The Shock of the Fall by Nathan Filer, tells the story of Matthew and Simon, two brothers who are separated yet united by a tragic accident. Exploring themes of loss, grief and mental illness, the novel transports the reader directly into the mind of Matthew and his decent into madness as he confronts his role in the boyhood death of his older brother ten years earlier.
This is an extraordinary novel, and reminded me in parts of a wonderful book I read a number of years back, which has stayed with me ever since, called ‘Carry Me Down’ .
There are lots to grip you about The Shock of the Fall, firstly it’s a very unusual narrative, but also the absolute ability on the part of Nathan Filer to be both funny and inventive, to touch your heart and mind, to deliver prose that you don’t want to put down, that is equally moving, tragic, heartfelt, pure and memorable, and at the same time, feels very different to anything you have read before.
Acquired in a hotly-contested eleven way auction, The Shock of the Fall has been described as a brave and ground-breaking novel from an exciting new voice in fiction. Featuring a cast of expertly crafted characters, The Shock of the Fall, is quite simply one of those books that will stay with you. And, I wasn’t one bit surprised to discover that Nathan Filer is a mental health nurse. The novel is littered with insight and is touchingly harrowing without ever falling into sweet sentiment. There is no room for sweet within the four hundred or so pages, poignancy, yes, human frailty, yes, sharp shocking reality, absolutely, YES.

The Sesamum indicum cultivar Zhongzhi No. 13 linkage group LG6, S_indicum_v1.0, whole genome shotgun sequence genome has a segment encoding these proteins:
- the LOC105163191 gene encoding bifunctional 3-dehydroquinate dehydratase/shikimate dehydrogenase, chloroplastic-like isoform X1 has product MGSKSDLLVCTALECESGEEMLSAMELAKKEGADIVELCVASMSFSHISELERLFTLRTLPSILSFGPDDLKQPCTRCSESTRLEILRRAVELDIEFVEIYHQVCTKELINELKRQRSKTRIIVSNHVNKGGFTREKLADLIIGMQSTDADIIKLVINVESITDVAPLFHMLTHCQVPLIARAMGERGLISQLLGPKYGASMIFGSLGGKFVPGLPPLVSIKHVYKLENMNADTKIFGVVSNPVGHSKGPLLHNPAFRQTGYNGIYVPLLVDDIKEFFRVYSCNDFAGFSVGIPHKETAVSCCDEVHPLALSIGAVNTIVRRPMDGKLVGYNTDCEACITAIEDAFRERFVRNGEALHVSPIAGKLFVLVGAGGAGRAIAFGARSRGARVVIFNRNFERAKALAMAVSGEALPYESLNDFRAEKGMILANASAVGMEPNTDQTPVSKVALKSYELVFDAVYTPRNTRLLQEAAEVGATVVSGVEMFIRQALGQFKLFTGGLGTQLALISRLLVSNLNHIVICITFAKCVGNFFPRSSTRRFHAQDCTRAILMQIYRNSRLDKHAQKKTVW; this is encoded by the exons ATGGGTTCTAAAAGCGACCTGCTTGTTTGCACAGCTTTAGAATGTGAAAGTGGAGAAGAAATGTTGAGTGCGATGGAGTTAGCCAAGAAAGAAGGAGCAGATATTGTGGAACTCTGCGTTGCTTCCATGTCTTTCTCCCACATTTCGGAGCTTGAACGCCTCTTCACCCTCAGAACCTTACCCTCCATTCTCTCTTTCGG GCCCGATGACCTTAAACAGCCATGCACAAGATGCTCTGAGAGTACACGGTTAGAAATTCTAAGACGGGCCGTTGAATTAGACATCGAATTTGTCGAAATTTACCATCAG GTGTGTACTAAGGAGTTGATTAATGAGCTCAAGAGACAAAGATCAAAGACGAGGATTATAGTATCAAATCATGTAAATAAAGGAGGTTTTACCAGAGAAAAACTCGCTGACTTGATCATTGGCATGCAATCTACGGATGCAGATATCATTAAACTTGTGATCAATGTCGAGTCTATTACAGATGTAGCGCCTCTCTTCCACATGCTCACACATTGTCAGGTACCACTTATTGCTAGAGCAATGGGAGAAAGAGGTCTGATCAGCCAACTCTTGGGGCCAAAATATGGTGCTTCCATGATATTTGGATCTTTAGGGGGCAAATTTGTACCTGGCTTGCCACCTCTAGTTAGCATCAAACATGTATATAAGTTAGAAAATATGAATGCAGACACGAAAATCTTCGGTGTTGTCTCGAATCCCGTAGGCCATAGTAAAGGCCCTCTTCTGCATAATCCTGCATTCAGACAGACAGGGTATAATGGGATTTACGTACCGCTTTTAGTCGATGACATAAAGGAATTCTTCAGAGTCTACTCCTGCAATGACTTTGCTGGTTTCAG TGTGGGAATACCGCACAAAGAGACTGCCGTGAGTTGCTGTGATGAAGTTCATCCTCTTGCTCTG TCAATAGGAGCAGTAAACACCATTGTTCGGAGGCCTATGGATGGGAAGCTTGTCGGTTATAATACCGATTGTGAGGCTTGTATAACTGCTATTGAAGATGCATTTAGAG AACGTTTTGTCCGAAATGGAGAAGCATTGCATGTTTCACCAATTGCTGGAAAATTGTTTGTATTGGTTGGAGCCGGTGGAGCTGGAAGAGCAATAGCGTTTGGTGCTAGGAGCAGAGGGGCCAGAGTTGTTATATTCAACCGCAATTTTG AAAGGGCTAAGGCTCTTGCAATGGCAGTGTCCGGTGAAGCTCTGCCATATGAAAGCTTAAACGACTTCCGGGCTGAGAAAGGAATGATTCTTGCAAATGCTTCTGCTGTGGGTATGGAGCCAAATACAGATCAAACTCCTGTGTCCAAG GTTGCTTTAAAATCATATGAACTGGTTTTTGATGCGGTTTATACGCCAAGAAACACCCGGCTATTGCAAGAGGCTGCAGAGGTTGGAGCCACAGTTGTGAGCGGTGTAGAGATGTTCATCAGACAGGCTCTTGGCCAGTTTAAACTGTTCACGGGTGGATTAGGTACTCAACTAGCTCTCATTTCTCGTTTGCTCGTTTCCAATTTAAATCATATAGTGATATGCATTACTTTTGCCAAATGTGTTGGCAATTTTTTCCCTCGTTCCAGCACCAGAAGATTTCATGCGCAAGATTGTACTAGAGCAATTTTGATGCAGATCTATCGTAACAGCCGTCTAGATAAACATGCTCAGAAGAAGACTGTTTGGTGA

It is clever, real, gripping, and pure. I’m already looking forward to his next book.
About the Author
Nathan Filer is a registered mental health nurse. He is also a performance poet, contributing regularly to literary events across the UK. His work has been broadcast on television and radio including BBC 3, BBC Radio 4 and BBC Radio 5 Live. His 2005 poetry short film Oedipus won the BBC Best New Filmmaker Award and numerous other accolades, including Berlin’s Zebra Poetry Film Award and the Audience Choice at Toronto’s World of Comedy Film Festival.